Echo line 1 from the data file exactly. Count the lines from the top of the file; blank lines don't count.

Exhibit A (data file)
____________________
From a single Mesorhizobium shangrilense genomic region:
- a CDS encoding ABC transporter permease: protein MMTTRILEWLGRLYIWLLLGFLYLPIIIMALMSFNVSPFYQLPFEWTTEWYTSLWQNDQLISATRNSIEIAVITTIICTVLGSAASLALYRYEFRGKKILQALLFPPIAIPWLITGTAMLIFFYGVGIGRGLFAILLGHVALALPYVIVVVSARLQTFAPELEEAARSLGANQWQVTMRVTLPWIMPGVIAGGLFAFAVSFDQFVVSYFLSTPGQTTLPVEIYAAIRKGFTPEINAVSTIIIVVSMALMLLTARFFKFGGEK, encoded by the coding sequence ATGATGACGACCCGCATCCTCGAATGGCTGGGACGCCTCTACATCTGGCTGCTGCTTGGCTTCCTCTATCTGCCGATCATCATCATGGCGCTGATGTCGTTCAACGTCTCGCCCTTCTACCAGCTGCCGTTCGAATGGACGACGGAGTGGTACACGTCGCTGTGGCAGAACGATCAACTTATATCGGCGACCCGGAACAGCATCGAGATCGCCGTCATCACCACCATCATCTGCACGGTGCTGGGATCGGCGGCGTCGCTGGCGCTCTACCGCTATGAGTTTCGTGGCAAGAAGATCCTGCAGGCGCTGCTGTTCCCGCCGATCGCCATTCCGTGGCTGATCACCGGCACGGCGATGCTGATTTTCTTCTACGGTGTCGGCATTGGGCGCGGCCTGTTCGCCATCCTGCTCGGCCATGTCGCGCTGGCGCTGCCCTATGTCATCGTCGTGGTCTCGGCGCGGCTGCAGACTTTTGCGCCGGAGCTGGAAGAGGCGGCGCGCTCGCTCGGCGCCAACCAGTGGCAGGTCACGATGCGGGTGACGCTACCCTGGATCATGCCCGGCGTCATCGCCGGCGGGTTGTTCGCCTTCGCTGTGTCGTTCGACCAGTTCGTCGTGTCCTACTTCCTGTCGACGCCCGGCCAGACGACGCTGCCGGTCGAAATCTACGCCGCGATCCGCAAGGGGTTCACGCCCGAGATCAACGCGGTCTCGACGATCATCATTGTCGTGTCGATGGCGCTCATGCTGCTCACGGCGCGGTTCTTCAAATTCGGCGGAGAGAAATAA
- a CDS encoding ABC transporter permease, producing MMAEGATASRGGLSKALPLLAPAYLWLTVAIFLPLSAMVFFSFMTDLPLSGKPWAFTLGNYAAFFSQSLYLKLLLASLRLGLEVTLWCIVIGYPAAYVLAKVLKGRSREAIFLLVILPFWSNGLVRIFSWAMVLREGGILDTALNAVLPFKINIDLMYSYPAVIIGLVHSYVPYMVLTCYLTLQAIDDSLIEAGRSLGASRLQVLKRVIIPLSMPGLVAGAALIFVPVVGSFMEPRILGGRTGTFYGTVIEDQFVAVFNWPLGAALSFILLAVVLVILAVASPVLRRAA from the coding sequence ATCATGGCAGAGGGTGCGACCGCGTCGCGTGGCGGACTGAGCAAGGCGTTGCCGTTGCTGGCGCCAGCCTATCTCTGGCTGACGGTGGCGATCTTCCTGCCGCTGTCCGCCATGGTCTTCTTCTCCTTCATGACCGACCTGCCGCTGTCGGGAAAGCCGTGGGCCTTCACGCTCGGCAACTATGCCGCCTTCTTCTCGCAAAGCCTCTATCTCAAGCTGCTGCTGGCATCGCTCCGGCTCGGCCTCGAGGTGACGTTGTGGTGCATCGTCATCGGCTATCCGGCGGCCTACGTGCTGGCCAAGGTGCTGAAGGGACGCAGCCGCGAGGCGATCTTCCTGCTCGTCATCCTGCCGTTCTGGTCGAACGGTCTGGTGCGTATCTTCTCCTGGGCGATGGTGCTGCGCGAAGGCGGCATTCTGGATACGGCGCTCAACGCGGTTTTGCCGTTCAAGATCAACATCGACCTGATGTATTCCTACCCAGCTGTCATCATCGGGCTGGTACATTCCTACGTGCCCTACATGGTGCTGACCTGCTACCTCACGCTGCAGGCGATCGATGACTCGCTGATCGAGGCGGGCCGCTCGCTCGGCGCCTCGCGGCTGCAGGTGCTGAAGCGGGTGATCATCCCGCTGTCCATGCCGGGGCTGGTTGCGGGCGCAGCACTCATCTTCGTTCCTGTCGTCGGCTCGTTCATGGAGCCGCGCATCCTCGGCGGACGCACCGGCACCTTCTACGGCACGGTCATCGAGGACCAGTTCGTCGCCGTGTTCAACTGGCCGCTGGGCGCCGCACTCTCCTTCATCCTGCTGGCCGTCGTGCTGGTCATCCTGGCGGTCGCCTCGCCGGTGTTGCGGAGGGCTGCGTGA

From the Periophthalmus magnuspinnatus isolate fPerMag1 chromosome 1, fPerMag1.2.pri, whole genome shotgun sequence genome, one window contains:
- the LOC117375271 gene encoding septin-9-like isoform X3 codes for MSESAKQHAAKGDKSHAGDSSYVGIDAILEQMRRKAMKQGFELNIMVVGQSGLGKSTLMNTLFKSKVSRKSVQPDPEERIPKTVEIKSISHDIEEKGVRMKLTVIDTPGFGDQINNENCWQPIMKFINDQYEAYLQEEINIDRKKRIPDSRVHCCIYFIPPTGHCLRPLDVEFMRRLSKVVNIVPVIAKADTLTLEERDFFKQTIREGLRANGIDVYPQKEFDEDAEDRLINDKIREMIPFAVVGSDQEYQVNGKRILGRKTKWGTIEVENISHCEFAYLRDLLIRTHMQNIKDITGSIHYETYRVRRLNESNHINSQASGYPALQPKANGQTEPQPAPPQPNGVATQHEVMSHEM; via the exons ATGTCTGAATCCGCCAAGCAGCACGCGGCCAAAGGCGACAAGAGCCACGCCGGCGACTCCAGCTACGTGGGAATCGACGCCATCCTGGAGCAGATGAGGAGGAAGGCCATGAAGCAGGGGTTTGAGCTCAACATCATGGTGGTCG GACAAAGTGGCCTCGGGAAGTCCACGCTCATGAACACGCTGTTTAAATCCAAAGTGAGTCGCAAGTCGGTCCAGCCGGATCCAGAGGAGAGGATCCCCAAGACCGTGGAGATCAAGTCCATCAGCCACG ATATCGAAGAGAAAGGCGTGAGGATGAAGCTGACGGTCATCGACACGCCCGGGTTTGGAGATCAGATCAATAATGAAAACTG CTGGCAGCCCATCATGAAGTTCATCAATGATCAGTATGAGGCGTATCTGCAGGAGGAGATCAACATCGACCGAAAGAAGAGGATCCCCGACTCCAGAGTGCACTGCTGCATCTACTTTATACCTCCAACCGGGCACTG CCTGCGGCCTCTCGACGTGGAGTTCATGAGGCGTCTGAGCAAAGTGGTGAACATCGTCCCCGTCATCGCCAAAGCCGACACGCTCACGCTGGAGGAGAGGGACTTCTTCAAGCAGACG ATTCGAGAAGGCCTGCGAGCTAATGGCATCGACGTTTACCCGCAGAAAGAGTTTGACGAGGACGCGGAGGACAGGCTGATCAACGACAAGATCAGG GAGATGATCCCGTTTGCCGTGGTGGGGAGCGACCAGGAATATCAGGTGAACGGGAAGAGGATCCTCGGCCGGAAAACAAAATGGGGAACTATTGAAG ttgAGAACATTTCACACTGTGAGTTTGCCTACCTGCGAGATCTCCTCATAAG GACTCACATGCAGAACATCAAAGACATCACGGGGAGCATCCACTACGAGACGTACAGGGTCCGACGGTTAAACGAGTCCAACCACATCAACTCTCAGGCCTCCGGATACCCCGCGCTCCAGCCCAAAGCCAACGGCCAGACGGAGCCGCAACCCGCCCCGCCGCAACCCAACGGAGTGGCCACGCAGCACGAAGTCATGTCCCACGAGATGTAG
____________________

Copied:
From a single Mesorhizobium shangrilense genomic region: